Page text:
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Saturday, June 14, 2014

What's in a Name?

By English Rose (aka Jill McDonald-Constable)

How do you decide on the names for your heroes and heroines?

Do they come from real people? Places you know? Or are they made up. Then again, perhaps they are seated deep in your subconscious, originating from films you have seen or books you have read? Do certain names ‘belong’ to certain parts of the country? Do they tell us of the trade that person is involved in?

For example, with surnames in particular, here in UK if you have the name Jones or Williams, it’s a fair bet that your family is, or was, Welsh. The name Alexander, and names beginning with Mc, are usually Scottish. Sometimes the area of a name is even smaller.

Using my own family as an example, up in Yorkshire is a village called Wolstenholme, and that was also my father’s surname. Looking at it, the name could almost be German, and that caused some problems when Mum and Dad wanted to marry in 1947. After I was born (by C section), and while Mum was still in hospital, she was often asked if Dad was German. It was 1948, and of course the War was still foremost in people’s minds. I don’t know what they would have done had she said yes!

Have you had a character with a similar problem?

I have noticed that a lot of Cowboy heroes take their first names from of States or towns in America, think Cheyenne, Tulsa, Laredo, etc. I don’t think we have any such ‘Romantic’ sounding names here in UK! How about a hero called Accrington, Yorkshire, Salford, or Great Harwood! I don’t think so, do you!

Although, we do have a seaside town here called Scarborough. For a short time, I went to school with a boy whose parents had called him after that town, because he’d been conceived there! He hated it, and we all called him ‘Scar’, which, of course, his parents hated. Would the name ‘Scar’ be a ‘goody’ or a ‘baddy’, do you think? I think he was my first ‘crush’ actually, although I believe it was because his name sounded so – well, so ‘exotic’ to us then.

Of course with the shrinking of our world, names can move quickly from one country to another much faster than ever before, so a name which used to be common only in one small area of a country, can now be found world-wide.

As many of you will know, many surnames were originally associated with the trade carried out by a person many centuries ago. For instance, Smith, Baker, Butcher, Fletcher, these are all old trades, and before names were set in stone, a person would be named for his trade. That could be a lot more difficult to do these days, what name would you give to a computer engineer, or a lift operator, or fighter pilot? Or even a Cowboy? ‘Jack Cowboy’ or ‘Peter Fighter Pilot’ just don’t have the right ‘ring’ to them do they?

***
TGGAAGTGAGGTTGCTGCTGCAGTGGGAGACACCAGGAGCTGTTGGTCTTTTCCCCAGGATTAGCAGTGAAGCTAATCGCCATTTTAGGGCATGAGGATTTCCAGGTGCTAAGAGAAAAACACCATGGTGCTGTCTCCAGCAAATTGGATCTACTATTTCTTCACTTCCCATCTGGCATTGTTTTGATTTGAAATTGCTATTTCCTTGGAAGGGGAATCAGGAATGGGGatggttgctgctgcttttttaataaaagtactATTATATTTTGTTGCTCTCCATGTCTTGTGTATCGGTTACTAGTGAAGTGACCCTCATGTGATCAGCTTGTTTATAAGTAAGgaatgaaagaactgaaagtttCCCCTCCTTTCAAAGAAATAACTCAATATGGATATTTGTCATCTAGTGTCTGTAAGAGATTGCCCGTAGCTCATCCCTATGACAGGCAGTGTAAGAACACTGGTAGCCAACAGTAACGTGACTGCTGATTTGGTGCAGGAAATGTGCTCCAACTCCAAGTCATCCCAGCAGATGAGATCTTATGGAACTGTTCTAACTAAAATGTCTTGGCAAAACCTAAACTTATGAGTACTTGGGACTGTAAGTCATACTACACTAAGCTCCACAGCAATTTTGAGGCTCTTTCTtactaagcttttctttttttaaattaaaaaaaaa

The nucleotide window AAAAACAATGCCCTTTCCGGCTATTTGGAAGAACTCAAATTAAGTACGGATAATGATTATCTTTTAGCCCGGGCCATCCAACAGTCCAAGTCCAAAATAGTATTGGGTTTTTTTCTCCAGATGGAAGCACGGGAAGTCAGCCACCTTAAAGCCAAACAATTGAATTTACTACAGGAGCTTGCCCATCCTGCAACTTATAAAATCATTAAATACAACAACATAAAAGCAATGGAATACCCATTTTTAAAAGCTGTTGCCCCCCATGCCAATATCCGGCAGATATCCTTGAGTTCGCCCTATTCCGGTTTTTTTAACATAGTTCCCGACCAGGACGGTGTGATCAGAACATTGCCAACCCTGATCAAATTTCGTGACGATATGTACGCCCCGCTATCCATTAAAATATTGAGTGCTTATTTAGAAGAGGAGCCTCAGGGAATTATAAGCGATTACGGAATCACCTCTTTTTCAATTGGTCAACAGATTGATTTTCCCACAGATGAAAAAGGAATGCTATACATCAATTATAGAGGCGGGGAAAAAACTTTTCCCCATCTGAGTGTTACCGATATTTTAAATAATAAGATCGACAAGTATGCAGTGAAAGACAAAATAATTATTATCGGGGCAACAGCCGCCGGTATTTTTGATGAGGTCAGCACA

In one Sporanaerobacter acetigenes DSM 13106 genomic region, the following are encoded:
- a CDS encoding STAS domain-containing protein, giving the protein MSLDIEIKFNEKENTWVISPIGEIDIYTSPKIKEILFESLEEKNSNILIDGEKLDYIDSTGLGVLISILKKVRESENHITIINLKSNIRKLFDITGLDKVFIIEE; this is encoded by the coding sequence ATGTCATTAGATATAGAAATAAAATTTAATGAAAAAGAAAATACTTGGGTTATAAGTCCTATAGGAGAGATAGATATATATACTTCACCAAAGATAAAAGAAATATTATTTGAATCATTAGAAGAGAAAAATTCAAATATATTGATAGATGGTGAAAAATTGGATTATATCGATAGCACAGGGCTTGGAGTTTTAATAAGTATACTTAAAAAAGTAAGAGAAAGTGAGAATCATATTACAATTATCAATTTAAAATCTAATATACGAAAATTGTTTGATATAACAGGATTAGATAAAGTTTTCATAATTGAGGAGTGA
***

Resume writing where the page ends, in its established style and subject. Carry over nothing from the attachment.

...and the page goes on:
Characters from books and films who we ‘feel for’ at the time, can also root themselves deep in our brains, and we can find ourselves drifting towards those ‘familiar’ names for our characters, as well as drifting away from the names of those characters we didn’t like! As a young teen, in common with millions of other young girls all over the civilized world, I was mad about ‘Little Joe’ of Bonanza fame! Now, I won’t call any of my cowboy heroes Joe, none of them would match up, in my mind, to his character. Equally, (and I do apologize to their fans out there in advance) I was never keen on Clint Walker or Clint Eastwood, so none of my heroes are named Clint.

Names are vitally important in creating our characters of course, as we need to be able to ‘visualize’ that person whilst reading about them. Think of your favourite Romantic hero, give him a different name; now how do you feel? Could you imagine if the dark and brooding Heathcliffe had been named Fred? Or if his Kathy had been called Susan. What if Mr Darcy had actually been Mr Bloggs? Who would swoon over him then? And, following on from a recent post, would it have stuck in our minds for as long as it has, if the hero of the film ‘Shane’ had been called ‘Archibald’? “Come back, Archibald” doesn’t have quite the same impact does it?

Are there any Cowboy heroes with names like that? Or Algernon, Harold, Jeremy, Herbert, no, usually their names are strong, to match the men!

Lately I have been guilty of using ‘favourite’ names, to the extent that, I realized this week, I have both a Cowboy hero and a Contemporary hero with the same name, Jake, why I hadn’t actually noticed that before now, I don’t know. Okay, it won’t be a problem, as they are different genres, and very different looking characters, but maybe I should change one of them? Does that happen to you?

Of course, each of us has a different ‘view’ of the character from their name; I suppose we overlay our own personal heroes and heroines onto the ones we are reading about? The author can assist us in visualising the character, by sketching out a brief description, hair color and length, eye color, build etc. In the end though, it’s our subconscious that puts the finishing touches to the person, and comes up with a swoon-worthy hero, or strongly independent heroine. Give the same story to 100 people and ask them to draw the main character, I bet you’d get 100 different pictures!